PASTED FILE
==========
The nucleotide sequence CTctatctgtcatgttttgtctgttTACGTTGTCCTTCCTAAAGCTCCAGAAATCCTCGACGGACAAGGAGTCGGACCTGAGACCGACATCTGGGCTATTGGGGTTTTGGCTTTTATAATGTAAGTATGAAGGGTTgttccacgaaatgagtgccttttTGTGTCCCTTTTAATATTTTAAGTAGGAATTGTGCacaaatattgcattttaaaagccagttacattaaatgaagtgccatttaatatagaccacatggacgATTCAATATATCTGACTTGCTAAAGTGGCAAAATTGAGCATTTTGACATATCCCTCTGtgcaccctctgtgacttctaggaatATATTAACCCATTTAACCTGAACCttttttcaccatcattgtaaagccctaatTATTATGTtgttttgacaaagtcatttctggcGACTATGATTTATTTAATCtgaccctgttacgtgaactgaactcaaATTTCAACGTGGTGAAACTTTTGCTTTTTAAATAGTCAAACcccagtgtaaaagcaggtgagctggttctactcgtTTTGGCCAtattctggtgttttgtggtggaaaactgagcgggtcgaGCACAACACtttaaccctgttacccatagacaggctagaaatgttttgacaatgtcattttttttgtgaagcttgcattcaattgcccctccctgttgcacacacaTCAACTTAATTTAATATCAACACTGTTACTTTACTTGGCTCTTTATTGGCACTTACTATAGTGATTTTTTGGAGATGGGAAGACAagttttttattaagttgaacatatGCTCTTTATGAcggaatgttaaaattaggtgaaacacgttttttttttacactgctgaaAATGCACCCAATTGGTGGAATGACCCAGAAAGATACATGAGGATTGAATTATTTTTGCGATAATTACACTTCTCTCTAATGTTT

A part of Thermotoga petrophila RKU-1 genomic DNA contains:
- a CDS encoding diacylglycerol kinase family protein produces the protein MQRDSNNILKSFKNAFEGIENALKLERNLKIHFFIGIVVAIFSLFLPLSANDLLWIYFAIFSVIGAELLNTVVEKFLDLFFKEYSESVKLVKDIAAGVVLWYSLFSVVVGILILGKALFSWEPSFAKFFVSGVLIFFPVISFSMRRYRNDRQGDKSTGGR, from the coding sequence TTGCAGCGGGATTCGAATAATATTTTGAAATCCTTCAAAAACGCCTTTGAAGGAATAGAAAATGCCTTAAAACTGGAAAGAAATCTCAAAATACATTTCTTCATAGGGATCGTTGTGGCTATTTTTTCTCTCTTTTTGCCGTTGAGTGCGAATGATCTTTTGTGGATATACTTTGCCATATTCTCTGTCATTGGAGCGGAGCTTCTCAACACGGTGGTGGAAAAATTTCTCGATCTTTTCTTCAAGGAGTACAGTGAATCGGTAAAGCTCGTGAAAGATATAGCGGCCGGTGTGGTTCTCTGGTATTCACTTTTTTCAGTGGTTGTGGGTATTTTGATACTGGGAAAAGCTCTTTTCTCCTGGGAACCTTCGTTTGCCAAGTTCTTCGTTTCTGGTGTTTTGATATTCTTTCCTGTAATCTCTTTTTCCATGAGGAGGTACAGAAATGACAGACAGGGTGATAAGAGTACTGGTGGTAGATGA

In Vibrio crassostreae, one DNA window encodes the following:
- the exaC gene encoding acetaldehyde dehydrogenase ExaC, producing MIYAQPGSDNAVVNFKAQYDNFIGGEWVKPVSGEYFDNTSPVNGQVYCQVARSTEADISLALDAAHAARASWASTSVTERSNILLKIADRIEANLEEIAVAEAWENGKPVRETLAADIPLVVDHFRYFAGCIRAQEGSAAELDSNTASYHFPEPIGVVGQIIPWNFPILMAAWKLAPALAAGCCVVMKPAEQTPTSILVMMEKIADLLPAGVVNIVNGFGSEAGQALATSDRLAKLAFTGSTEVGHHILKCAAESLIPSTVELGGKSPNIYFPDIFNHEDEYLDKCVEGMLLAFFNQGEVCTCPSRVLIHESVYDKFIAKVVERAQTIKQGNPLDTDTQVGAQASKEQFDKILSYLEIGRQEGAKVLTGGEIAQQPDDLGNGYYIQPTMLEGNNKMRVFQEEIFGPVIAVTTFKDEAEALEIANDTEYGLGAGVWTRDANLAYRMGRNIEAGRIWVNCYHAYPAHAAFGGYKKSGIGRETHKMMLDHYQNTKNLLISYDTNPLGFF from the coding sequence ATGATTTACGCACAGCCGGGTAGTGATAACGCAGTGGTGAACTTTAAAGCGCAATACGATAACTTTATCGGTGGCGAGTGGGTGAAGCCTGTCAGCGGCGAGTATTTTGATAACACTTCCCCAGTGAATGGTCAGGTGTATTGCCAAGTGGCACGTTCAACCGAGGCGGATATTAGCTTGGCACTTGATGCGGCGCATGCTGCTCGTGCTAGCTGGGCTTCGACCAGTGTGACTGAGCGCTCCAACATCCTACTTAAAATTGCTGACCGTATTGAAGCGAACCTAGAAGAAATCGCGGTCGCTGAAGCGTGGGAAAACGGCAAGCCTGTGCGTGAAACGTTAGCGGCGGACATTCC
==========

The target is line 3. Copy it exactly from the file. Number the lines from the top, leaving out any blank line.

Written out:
- a CDS encoding diacylglycerol kinase family protein produces the protein MQRDSNNILKSFKNAFEGIENALKLERNLKIHFFIGIVVAIFSLFLPLSANDLLWIYFAIFSVIGAELLNTVVEKFLDLFFKEYSESVKLVKDIAAGVVLWYSLFSVVVGILILGKALFSWEPSFAKFFVSGVLIFFPVISFSMRRYRNDRQGDKSTGGR, from the coding sequence TTGCAGCGGGATTCGAATAATATTTTGAAATCCTTCAAAAACGCCTTTGAAGGAATAGAAAATGCCTTAAAACTGGAAAGAAATCTCAAAATACATTTCTTCATAGGGATCGTTGTGGCTATTTTTTCTCTCTTTTTGCCGTTGAGTGCGAATGATCTTTTGTGGATATACTTTGCCATATTCTCTGTCATTGGAGCGGAGCTTCTCAACACGGTGGTGGAAAAATTTCTCGATCTTTTCTTCAAGGAGTACAGTGAATCGGTAAAGCTCGTGAAAGATATAGCGGCCGGTGTGGTTCTCTGGTATTCACTTTTTTCAGTGGTTGTGGGTATTTTGATACTGGGAAAAGCTCTTTTCTCCTGGGAACCTTCGTTTGCCAAGTTCTTCGTTTCTGGTGTTTTGATATTCTTTCCTGTAATCTCTTTTTCCATGAGGAGGTACAGAAATGACAGACAGGGTGATAAGAGTACTGGTGGTAGATGA